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The Legacy of Dirty Harry, 45 Years Later

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You’ve got to ask yourself a question: ‘do I feel lucky?’ Well, do ya, punk?

In one of the most memorable moments in cinema history, (with a S&W Model 29 drawn) Client Eastwood first utters those iconic words to a wounded bank robber. It was an unforgettable scene that introduced audiences to a new hero, one that is whiling to do what is necessary for the greater good.

Dirty Harry was one of the first true action films that help set the foundation for the genre, a violent and gritty film with a hero who shoots firsts then asks questions if they’re any survivors. The film was a byproduct of the social climate of the era and was panned upon its release. Yet the film made Eastwood a pop-culture icon while becoming the blueprint for other unconventional heroes.

To understand the inspiration behind Dirty Harry, one needs to go back and examine social climate of the era.

The late 60’s was a time of social and political unrest in the United States due to a clash of ideology in a changing world. The Civil Rights Movement had empowered disenfranchised groups to stand up for their rights while protests against the Vietnam War erupted across major universities. Morals and values were also being challenged as the conservative culture was at odds with the counter-culture movement.

The San Francisco Bay Area was at the center of this battle for the heart and minds of America. Civil Rights advocates like Harvey Milk were fighting for equality in San Francisco while the Black Panthers Party for Self-Defense emerged in Oakland. Students at the University of California, Berkeley and organized a series of protests against censorship laws, racism and the arms race. Many of the early counter-culture figures were able to establish themselves among the progressive population of San Francisco. In the backdrop of this social change and conflict was the Zodiac Killer and his reign of terror that haunted the Bay Area.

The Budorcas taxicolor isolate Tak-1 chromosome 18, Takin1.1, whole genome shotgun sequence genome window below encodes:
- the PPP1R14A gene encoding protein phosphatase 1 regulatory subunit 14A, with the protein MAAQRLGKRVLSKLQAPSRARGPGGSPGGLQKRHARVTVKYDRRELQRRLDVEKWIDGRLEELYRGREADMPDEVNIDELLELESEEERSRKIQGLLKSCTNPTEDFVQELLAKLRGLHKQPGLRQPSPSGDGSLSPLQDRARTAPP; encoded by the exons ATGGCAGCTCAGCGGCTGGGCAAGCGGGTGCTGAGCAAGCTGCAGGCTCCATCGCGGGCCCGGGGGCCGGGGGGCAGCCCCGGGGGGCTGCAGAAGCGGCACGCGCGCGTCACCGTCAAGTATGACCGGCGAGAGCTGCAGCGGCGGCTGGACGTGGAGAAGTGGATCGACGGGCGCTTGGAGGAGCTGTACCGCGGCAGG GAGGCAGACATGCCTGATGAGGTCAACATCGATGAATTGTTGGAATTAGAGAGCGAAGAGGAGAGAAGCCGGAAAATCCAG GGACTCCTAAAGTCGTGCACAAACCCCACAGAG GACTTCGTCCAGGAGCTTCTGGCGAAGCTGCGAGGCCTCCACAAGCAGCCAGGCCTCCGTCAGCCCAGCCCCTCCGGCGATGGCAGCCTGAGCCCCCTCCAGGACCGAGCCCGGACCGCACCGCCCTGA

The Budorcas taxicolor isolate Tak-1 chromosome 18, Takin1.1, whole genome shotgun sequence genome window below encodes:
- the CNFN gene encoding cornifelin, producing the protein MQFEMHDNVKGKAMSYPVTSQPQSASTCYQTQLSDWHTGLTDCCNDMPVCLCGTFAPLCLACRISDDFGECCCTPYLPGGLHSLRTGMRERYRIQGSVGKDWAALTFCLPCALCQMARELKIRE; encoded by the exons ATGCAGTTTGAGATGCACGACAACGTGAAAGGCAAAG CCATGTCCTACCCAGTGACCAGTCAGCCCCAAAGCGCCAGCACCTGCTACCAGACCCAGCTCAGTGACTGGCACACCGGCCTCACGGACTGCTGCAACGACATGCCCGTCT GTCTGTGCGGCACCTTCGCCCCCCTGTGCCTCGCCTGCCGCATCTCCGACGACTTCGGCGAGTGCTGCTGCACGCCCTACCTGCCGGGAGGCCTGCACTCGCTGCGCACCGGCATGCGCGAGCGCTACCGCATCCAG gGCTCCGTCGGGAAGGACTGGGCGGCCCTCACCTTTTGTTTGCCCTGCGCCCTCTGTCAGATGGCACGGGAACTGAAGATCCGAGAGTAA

By the time the decade came to an end, those who just wanted a restoration of law and order elected into office candidates who would stand up this change. In 1966, California voters rejected Governor Pat Brown’s continued polices of social progression in favor of Ronald Reagan and his promise to “send the welfare bums back to work” and “to clean up the mess at Berkeley“. This mood was shared by the country and in 1968, Richard Nixon was elected President of the United States on a platform to restore law and order.

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Dirty Harry was the manifestation of the political climate of the era, a hero who upholds law and order while giving criminals their just due. The first attempt to bring such a story to the screen involved a script by Harry Julian and Rita M. Fink titled “Dead Right” which focused on a game of wits between an NYPD detective and a serial killer. This project would then attract acclaimed director Don Siegel along with an upcoming screen writer named John Milius. It would be the uncredited work of Milius that would introduce the world to Dirty Harry.

The story follows Inspector “Dirty” Harry Callahan as he hunts down a serial killer calling himself “Scorpio” but his tactics become a problem for city officials who feel he is crossing the line. The film was a reaction to what many saw as policy’s that favored criminals over the victims while also inspired by the hunt for the Zodiac Killer. Scorpio methods and traits were based on the actual killer while Dirty Harry was loosely based on Dave Toschi, the chief investigator in the Zodiac case.